The Washington PostDemocracy Dies in Darkness

Indonesia admits historical rights violations — but shirks accountability

Indonesian President Joko Widodo reads vows taken by newly appointed ministers and deputy ministers during an inauguration at a presidential palace in Jakarta, in June 2022. (Willy Kurniawan/Reuters)
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Indonesian President Joko Widodo expressed regret Wednesday for egregious human rights violations in the country over the past six decades, including a U.S.-backed anti-communist purge that led to the massacre of some 500,000 Indonesians during the height of the Cold War. He promised to prevent similar violations from happening again but stopped short of explicitly admitting the government’s role in the atrocities or making any commitments to pursue accountability.

Widodo outlined 12 events in Indonesia’s history that were “regrettable,” including extrajudicial executions carried out under then-President Suharto in the 1980s and the kidnapping of pro-democracy activists in the 1990s.

“With a clear mind and earnest heart, I as Indonesia’s head of state admit that gross human rights violations did happen in many occurrences,” Widodo said at a news conference outside the presidential palace in Jakarta. “I have sympathy and empathy for the victims and their families.”

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Widodo, who is nearing the end of his second and final term, also became only the second Indonesian president to publicly admit the wrongs of the military-led 1965 communist purge. In 2000, President Abdurrahman “Gus Dur” Wahid publicly apologized to victims of the slaughter.

From 1965 to 1966, hundreds of thousands of Indonesians were killed by army units and paramilitary groups based on allegations, often unverified, that they were associated with the Indonesian Communist Party (PKI). The massacres came after the army accused the PKI of involvement in the murder of six top officers as part of a purported anti-military coup attempt by supporters of embattled President Sukarno, who had socialist sympathies, amid fears of a communist-led uprising. Indonesia had one of the largest nonruling communist parties in the world at the time.

Recently declassified documents from the State Department show that the despite having intimate knowledge of what was happening at the time, the United States largely stood by as the massacres unfolded and, in some instances, lent its support to the forces carrying out the slaughter.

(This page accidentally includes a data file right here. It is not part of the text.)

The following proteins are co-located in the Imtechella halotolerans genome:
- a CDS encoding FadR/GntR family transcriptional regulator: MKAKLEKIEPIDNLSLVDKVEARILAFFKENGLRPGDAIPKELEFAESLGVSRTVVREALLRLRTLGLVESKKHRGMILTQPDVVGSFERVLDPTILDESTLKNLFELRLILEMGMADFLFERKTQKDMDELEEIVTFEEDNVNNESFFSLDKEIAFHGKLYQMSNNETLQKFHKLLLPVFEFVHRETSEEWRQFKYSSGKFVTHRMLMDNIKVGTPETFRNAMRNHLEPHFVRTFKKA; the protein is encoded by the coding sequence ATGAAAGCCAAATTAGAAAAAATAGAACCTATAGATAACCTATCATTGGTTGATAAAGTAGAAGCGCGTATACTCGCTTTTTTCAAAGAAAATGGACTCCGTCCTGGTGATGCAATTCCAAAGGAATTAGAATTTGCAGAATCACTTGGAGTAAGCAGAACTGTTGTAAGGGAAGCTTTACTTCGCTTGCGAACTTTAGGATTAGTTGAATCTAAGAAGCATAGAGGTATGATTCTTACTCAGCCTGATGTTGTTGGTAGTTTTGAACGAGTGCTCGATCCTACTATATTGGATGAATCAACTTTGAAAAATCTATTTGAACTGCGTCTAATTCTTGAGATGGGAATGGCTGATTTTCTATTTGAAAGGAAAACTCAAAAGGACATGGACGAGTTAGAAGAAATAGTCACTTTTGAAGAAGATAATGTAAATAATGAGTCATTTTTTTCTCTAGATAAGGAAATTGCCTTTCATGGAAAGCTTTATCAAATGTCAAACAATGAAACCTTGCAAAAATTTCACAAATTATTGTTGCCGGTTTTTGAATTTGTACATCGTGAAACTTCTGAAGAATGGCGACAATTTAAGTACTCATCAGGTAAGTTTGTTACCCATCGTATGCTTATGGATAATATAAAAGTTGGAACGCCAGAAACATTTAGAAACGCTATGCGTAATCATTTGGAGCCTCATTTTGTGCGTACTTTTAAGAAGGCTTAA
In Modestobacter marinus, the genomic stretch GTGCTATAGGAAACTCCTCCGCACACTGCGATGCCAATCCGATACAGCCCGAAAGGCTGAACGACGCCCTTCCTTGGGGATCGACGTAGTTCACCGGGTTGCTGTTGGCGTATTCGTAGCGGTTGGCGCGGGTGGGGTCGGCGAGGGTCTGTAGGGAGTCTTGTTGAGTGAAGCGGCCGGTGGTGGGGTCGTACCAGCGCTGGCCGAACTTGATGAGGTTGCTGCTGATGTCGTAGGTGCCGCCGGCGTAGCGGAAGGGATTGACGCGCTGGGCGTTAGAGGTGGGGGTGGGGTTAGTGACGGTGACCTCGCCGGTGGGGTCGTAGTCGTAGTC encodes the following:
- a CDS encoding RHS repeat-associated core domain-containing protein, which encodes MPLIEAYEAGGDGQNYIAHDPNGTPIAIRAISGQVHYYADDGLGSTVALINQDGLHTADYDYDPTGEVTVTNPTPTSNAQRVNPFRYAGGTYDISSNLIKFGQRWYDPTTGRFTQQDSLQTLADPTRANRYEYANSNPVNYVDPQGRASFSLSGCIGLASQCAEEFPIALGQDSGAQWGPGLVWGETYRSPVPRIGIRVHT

While Widodo’s remarks were the clearest admission yet of Indonesia’s troubled human rights record, activists said they are still only a small step in the push for accountability, and they overlook more recent threats to human rights in the country. In December, Indonesia’s parliament adopted sweeping changes to its criminal code that, among other things, bans sex outside marriage.

“I’m not saying it’s not progress. But he could have done so much more than what he did today,” said Andreas Harsono, an Indonesian researcher for Human Rights Watch. The advocacy group held meetings with members of Widodo’s administration in the days before he made his remarks, urging the government to announce more tangible commitments. What authorities came up with was “disappointing,” Harsono said.

“They say they want reconciliation,” he added. “But based on what? Based on what truth?”

Many of the relatives of those who were killed by the Indonesian army in the 1960s still don’t know where their loved ones are buried, he noted, and the government has done little to assist them. Rights groups have collected evidence of dozens of mass graves, though as recently as 2016, Widodo’s administration said it was not aware that any mass graves existed.

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Usman Hamid, director of Amnesty International in Indonesia, said he saw Widodo’s remarks as a “formality.” The president delivered his statement after receiving a report from a task force that he set up last year to investigate rights violations. And while Widodo said the government was weighing options to “rehabilitate” the rights of victims, he did not provide details, Hamid noted

“There’s no clarity for what comes next,” he said.

Activists have called on the government to hold a human rights tribunal in the style of South Africa’s Truth and Reconciliation Commission, which put perpetrators on the stand. But the government so far has seemed unwilling, Hamid said, perhaps because some of the accused would come from within their ranks.

Widodo’s defense minister, Prabowo Subianto, has for years faced allegations that he participated and oversaw some of the country’s worst human rights violations. In August, he said he planned to run for president in 2024.